Coming from the same table read, Kyle and I nailed down some strong casting possibilities [probably more than possibilities, but I'll be a lot less forthcoming here until contracts start being signed, to keep certain kinds of overzealous posting from happening again], including one we probably wouldn't have found if not for the read. We also ran through a scene or two in Kyle's dining room, and though I wouldn't say it was the best conditions for coming up with scene blocking, it was sort of surprising to see some of the complications that come with moving and speaking. It's sort of miracle we're able to do it in our day to day as naturally as we do.
We've also secured the involvement of a costume designer who's a Bennington alum -- a unexpected surprise for me, since I figured we'd be working from a mostly local base. In addition to that, it looks like Kyle and I will be bringing workers into West Virginia from New York, Boston, and LA.
Our schedule has also changed a lot. We're moving everything back from late fall to early-to-mid-spring, with the hopes that this will keep us from having to make as many sacrifices during production. It'll also allow us more time to accumulate funding, and once we've secured those funds, more time to plan the movie budget-specific. Planning and securing locations would also be given more time [and the results, hopefully, would be more ideal]. We've also decided to try and purchase our camera [instead of renting], which right now could actually save us some money, and give the production some assets which could be used in various ways to pay our investors back.The camera [or, if things go well, cameras] Kyle thinks would be best don't release until the late fall, which is just one more reason for the change.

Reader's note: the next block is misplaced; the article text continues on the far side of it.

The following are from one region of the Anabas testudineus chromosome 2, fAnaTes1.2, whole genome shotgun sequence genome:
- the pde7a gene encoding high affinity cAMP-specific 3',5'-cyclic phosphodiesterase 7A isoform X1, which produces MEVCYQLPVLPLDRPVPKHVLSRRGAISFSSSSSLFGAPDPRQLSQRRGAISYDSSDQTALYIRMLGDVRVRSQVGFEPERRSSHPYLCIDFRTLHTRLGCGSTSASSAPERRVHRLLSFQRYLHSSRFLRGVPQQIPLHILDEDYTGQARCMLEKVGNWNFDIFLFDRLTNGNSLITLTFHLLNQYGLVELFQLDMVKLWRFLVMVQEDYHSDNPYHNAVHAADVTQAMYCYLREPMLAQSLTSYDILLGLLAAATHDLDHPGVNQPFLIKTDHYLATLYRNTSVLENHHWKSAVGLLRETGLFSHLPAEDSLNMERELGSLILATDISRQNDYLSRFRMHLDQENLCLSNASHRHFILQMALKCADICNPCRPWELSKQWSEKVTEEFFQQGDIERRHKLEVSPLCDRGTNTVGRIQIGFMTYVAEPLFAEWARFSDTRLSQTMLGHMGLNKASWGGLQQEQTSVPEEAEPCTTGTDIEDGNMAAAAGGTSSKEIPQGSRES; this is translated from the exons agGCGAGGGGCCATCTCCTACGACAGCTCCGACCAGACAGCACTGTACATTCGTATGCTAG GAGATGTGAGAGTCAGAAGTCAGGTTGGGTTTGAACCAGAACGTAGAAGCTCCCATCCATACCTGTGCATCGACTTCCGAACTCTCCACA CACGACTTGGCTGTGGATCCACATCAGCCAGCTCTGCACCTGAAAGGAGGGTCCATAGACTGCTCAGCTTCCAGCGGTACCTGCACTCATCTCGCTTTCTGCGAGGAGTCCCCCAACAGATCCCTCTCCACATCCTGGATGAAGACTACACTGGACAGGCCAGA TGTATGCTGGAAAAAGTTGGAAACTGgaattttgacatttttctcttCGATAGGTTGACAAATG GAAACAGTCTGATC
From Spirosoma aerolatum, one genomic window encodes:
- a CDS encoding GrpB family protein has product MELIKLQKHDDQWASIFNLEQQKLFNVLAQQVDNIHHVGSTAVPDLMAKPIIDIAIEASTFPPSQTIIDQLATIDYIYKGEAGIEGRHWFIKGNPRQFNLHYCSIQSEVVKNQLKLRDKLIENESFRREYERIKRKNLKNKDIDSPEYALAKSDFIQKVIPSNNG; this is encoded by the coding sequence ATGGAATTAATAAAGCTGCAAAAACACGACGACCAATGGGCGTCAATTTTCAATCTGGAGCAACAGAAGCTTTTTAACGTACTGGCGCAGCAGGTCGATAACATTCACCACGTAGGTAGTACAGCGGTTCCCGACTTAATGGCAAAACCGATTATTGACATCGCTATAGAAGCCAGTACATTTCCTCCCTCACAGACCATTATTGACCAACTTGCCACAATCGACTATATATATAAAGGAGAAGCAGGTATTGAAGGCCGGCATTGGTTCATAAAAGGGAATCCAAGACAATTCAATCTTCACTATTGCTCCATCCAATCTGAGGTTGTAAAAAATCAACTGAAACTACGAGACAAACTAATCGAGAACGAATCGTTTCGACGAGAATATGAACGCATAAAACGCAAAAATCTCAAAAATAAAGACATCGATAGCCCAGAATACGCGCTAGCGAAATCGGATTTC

2010 just keeps getting busier for me.
So, to tie things up, "Nova" is set to film in fall of 2010, for 7-9 days in Huntington, West Virginia, and the surrounding areas. Our projected budget will be no more than $20,000, and we will be privately funded. Kyle Quinn is set to direct, Randall Nichols to produce, and the rest we'll keep to ourselves until contracts are locked in, and the project has gotten a little closer.
The week with Kyle was very productive, and there's a great deal of other things we did that I'm sure are just slipping my mind. I regret not being able to make day-to-day post while there, but we stayed exceptionally busy the whole week, and coupled with his spotty internet, it was just difficult to find the time. I will try to do better, and as I mentioned before, find a way to work Twitter into this page so when this happens again, I won't lose an entire week and have to cram it all into a single posting.
So that's that. The next comes a lot of begging, done in very nice clothing.
[If you have any questions, if there's anything I left out, or if you think you can help/be a part of Project Nova in some way, feel free to respond to this message in the comments section, or e-mail me at email@example.com.]
P.S. Addition! Oft-linked friend of mine, Glen Brogan, did some of the storyboards for "Nova." He posted a few today, and I thought I might pass along the link. Glen's the project's graphic artist and production designer, and we're lucky to have him.